By JOE JAROSZ
May 28, 2014
KANSAS CITY, Missouri – Are you ready for some football Northeast Kansas City?
Well, not the American version, but the European style, better known to us as soccer.
With the help of community activist Nancy Simons, the Northeast will soon be the recipient of the Soccer for Success grant, a free after school program that uses soccer as a tool to address children’s health issues and juvenile delinquency, while promoting healthy lifestyles in urban communities. Simons said the program will begin in the fall of 2014. The U.S. Soccer Foundation partners with communities across the country to host sites to provide resources and activities for children for an entire school year.
Simons said she recently applied for the grant with Major League Soccer. In April, representatives for the MLS came to Kansas City to speak with Simons. She also gave them a tour of the Northeast area, her hometown.
“I graduated from Northeast High School and was raised in the Northeast area,” Simons said. “I saw how much this grant could help a lot of people in this area.”
When the representatives came to Kansas City, they told Simons she, and the Norheast, had received the grant. With the grant, at least 500 children in the Northeast area will be affected; receiving soccer balls, shin guards and jersey. The grant will also pay for a site coordinator and the revitalization of three area soccer fields.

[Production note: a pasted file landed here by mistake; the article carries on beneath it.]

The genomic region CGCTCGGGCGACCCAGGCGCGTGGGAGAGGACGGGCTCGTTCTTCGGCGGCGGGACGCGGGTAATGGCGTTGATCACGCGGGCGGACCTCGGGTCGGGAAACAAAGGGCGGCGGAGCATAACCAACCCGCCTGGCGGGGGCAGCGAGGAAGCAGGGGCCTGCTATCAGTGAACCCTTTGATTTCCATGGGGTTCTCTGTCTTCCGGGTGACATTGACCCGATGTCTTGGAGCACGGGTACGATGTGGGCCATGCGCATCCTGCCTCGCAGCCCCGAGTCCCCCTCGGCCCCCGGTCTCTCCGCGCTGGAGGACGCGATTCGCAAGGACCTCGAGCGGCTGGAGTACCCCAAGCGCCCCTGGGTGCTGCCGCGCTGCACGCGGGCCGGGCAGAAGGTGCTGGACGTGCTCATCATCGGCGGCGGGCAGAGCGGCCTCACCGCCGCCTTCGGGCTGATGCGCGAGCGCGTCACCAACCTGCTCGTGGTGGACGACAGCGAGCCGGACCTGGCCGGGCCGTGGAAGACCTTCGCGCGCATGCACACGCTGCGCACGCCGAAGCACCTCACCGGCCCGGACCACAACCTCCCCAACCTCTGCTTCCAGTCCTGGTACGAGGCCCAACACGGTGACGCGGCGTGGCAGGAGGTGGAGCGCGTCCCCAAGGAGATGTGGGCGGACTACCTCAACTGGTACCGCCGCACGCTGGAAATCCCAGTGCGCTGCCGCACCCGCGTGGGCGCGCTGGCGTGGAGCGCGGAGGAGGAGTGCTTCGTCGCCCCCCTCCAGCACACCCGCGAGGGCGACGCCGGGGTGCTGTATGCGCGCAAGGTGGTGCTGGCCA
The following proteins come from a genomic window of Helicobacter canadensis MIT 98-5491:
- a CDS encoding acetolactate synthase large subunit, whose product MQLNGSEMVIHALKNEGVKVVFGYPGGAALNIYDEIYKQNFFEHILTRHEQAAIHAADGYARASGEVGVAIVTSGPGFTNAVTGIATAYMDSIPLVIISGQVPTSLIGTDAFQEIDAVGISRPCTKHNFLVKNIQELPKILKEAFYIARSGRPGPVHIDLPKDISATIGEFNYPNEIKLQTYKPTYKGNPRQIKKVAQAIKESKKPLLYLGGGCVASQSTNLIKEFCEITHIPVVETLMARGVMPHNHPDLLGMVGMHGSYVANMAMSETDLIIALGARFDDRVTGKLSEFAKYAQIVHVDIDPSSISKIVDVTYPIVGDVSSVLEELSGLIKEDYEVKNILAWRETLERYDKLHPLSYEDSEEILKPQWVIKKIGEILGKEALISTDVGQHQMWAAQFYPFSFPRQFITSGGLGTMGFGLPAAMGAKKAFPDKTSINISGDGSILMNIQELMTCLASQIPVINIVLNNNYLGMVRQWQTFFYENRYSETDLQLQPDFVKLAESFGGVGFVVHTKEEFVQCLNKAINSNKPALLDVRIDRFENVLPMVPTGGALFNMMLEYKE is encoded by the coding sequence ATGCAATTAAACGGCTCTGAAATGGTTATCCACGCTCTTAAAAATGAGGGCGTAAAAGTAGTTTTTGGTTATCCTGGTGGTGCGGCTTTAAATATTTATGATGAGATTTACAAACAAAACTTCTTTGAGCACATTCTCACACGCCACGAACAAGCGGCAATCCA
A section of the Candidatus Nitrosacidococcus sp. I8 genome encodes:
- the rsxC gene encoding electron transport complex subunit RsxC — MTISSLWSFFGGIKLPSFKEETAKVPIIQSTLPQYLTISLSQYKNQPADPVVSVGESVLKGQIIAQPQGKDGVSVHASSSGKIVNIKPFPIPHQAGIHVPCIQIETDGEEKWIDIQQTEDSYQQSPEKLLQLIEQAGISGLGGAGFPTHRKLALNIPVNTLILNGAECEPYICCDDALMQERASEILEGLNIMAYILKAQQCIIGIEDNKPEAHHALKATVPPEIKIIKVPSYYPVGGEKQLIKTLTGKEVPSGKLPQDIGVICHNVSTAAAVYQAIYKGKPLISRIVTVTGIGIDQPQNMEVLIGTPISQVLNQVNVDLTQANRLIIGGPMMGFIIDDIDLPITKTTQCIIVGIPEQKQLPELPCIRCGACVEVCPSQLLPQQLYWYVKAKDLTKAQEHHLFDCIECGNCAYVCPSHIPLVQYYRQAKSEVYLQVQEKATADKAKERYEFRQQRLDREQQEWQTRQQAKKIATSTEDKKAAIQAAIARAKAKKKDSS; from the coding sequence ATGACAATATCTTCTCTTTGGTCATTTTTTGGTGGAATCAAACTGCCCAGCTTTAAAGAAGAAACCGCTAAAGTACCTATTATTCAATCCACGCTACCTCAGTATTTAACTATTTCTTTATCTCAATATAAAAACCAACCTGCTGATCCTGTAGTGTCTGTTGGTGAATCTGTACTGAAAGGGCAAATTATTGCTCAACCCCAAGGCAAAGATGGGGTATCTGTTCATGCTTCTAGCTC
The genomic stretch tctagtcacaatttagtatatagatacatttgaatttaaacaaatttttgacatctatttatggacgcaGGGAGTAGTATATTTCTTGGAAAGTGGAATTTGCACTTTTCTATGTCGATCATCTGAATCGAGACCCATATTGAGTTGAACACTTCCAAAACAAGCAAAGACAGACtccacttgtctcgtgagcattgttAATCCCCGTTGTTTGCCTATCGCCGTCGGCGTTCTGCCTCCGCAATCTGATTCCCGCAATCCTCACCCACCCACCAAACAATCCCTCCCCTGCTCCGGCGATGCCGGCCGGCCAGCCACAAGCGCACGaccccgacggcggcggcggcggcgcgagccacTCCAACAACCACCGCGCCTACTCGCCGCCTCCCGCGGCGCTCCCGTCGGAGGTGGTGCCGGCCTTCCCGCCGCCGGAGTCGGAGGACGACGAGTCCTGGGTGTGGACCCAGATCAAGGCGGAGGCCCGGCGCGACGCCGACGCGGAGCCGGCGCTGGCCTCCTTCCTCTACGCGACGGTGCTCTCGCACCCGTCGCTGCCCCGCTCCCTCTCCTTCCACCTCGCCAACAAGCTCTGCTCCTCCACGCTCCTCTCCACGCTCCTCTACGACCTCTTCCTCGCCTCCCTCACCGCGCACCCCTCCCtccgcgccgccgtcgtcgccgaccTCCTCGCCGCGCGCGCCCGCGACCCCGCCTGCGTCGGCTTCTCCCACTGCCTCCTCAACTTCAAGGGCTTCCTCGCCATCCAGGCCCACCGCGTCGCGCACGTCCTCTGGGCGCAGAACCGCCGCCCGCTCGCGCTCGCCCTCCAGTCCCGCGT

“I never dreamt it would be that big,” Simons said. “I have written a lot of grants in my life and I always try to do the best I can and provide the most information.”
There are several components of the Soccer for Success program. First, the children involved participate in physical activity for 90 minute, three days a week. Staff teach the children about nutrition and the importance of healthy living. The same staff also serve as mentors to the children.
Simons said a dollar amount has not been determined yet because the foundation needs to determine how much everything will cost.
In the past, Simons has written grants to improve the Police Athletic League center. She keeps writing grants to help the area’s youth because she believes parts of the Northeast have lost its “community aspect.” She added with more activities like soccer, parents will, hopefully, come together and families will become more involved in the community, again.
“My vision is sports gets them into wanting to be on a team but the outcome is to finish high school and go onto college and do something positive with their lives,” Simons said. “I’m like a grandma to the children in the Northeast and Eastside areas. I believe with different events we’ll see more families come out and they can communicate with one another about other events in the community and learn about other resources to help the children.”
Simons said because of the recent success of Sporting KC, Kansas City’s MLS team, and the growing Hispanic population in the Northeast, she thought the grant would be beneficial to the area. It’s also an inexpensive sport to play, she added.
“I’m very excited because I believe this will lead to other grants from the MLS,” Simons said. “I’m just one woman in the Northeast who cares about kids and anyone can do this. Everyone has their own expertise and we need to work together to make it a strong area.”